House of Commons Hansard #28 of the 39th Parliament, 1st Session. (The original version is on Parliament's site.) The word of the day was conditional.

Topics

Indonesia
Oral Questions

2:55 p.m.

Louis-Saint-Laurent
Québec

Conservative

Josée Verner Minister of International Cooperation and Minister for la Francophonie and Official Languages

Mr. Speaker, on Saturday, our government immediately set aside $2 million to aid the disaster victims. In the hours that followed, $500,000 was allocated to the International Red Cross Federation. As well, thanks to our efficient method of funding the world food program, it was able to provide assistance immediately following the earthquake.

Securities Industry
Oral Questions

2:55 p.m.

NDP

Judy Wasylycia-Leis Winnipeg North, MB

Mr. Speaker, we have just witnessed Enron executives being brought to justice and convicted of securities fraud. In the United States corporate criminals go to jail. Here in Canada they go to the golf course.

As soon as the Enrons and the Worldcoms came to light, the United States took immediate action against corporate white collar crime. Canada is still seen as the wild west of securities regulation.

When will the government turn its attention to corporate crime and investor protection and raise our standards at least to those south of the border?

Securities Industry
Oral Questions

2:55 p.m.

Provencher
Manitoba

Conservative

Vic Toews Minister of Justice and Attorney General of Canada

Mr. Speaker, indeed corporate white collar crime is a serious concern. When this party was in opposition we expressed concern about some of the weak legislation that was being put forward by the Liberals. I am prepared to work with opposition parties to see how and when we should strengthen that legislation.

Health
Oral Questions

3 p.m.

Bloc

Vivian Barbot Papineau, QC

Mr. Speaker, a study published in the Journal of the American Chemical Society found that women with silicone breast implants had very high levels of platinum salts in their urine and hair, which could cause toxic reactions, such as asthma and nerve damage, and weaken the immune system.

Given these results and the astronomical number of breast implants women have received, will the minister review the current special access program for medical devices?

Health
Oral Questions

3 p.m.

Parry Sound—Muskoka
Ontario

Conservative

Tony Clement Minister of Health and Minister for the Federal Economic Development Initiative for Northern Ontario

Mr. Speaker, I would like to tell the hon. member that no medical device, including silicone gel breast implants, is approved or authorized for sale in Canada if the health risks exceed the benefits. That is our government's position. We support women's health.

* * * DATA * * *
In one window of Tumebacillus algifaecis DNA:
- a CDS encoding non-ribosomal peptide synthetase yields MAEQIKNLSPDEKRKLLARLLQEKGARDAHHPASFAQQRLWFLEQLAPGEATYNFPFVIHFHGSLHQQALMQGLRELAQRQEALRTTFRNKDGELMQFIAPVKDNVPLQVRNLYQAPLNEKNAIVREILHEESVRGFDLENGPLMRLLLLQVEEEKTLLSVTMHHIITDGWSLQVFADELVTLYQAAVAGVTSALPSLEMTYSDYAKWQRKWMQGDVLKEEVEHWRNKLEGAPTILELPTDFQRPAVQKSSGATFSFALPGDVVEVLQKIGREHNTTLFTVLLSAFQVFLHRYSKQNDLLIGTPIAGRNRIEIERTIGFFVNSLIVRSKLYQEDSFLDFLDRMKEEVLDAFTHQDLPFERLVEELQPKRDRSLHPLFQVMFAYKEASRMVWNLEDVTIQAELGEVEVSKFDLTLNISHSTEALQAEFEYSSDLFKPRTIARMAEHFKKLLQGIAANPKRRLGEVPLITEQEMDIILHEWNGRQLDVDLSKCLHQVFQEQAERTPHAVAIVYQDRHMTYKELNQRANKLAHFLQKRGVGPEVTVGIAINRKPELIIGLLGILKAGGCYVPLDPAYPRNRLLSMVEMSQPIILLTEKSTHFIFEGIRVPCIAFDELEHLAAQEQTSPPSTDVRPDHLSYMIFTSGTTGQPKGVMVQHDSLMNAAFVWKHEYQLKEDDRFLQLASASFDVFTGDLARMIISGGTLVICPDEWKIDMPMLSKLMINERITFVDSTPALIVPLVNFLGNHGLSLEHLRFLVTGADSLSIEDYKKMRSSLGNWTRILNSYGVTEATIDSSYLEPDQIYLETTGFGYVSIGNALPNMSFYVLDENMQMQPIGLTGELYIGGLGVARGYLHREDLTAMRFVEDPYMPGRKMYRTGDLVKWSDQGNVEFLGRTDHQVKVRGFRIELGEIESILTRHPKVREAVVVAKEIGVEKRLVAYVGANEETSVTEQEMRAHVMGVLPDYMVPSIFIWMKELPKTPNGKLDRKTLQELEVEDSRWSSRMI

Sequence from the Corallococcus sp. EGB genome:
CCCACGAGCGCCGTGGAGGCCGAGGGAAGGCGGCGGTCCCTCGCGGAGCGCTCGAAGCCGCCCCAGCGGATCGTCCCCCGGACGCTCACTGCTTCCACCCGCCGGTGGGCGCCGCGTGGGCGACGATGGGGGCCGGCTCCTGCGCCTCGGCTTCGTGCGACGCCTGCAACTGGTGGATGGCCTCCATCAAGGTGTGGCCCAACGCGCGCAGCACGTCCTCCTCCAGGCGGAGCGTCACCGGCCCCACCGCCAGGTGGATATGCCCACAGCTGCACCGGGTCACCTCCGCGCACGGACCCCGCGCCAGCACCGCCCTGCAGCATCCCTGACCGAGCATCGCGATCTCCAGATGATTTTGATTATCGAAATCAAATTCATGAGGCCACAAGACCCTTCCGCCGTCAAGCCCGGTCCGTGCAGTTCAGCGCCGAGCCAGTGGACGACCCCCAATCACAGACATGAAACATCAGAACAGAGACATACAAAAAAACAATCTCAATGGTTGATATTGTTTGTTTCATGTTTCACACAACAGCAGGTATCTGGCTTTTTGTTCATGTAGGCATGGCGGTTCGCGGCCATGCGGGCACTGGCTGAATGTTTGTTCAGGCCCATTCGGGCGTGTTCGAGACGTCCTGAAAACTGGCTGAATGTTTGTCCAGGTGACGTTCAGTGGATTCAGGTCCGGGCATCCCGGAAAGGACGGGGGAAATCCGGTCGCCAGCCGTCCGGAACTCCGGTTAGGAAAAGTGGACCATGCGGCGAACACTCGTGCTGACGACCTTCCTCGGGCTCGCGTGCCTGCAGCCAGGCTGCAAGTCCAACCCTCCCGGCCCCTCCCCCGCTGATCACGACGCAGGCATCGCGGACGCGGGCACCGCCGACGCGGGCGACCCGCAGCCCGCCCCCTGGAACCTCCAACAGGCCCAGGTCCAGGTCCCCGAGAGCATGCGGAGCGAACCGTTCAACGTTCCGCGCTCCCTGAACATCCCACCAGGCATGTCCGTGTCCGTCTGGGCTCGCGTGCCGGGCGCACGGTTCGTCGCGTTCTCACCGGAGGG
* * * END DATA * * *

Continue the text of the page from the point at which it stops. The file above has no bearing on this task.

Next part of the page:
Health
Oral Questions

3 p.m.

Liberal

The Speaker Peter Milliken

We have exhausted the list of questions for today.

Government Response to Petitions
Routine Proceedings

3 p.m.

Regina—Lumsden—Lake Centre
Saskatchewan

Conservative

Tom Lukiwski Parliamentary Secretary to the Leader of the Government in the House of Commons and Minister for Democratic Reform

Mr. Speaker, pursuant to Standing Order 36(8), I have the honour to table, in both official languages, the government's responses to 17 petitions.

Government Response to Petitions
Routine Proceedings

3 p.m.

Liberal

The Speaker Peter Milliken

The Chair has notice of a question of privilege from the hon. member for Kitchener—Waterloo.

Immigration Target Numbers
Privilege
Routine Proceedings

3 p.m.

Liberal

Andrew Telegdi Kitchener—Waterloo, ON

Mr. Speaker, my question of privilege relates to the question and answer period on May 18 where I posed a question to the Minister of Citizenship and Immigration about immigration targets.

The minister stated in the House that the Liberals missed their targets in each of the past 10 years. I asserted that the previous Liberal government in the past six years not only met the targets each year, but exceeded the targets four times.

The information I used is information that is tabled in this chamber each year. The information is on the Citizenship and Immigration Canada website. No doubt, because the minister is brand new in his portfolio and has not read his briefing notes yet, he has inadvertently misled the House.

We should either get the correct facts from the minister, or at the very least, change the government website. When a minister gives us an answer in the House that is totally contrary to the facts, then I submit that my privileges as a member have been breached.

Mr. Speaker, should you find that I have a prime facia question of privilege, I am prepared to move the appropriate motion.

Immigration Target Numbers
Privilege
Routine Proceedings

3:05 p.m.

Medicine Hat
Alberta

Conservative

Monte Solberg Minister of Citizenship and Immigration

Mr. Speaker, I have a pretty formal response that I could deliver to the hon. member across the way, but I think I will dispense with that. I would simply point out that this is not a prime facia case of privilege and I could point to page 50 of Marleau and Montpetit where Erskine May is quoted as saying: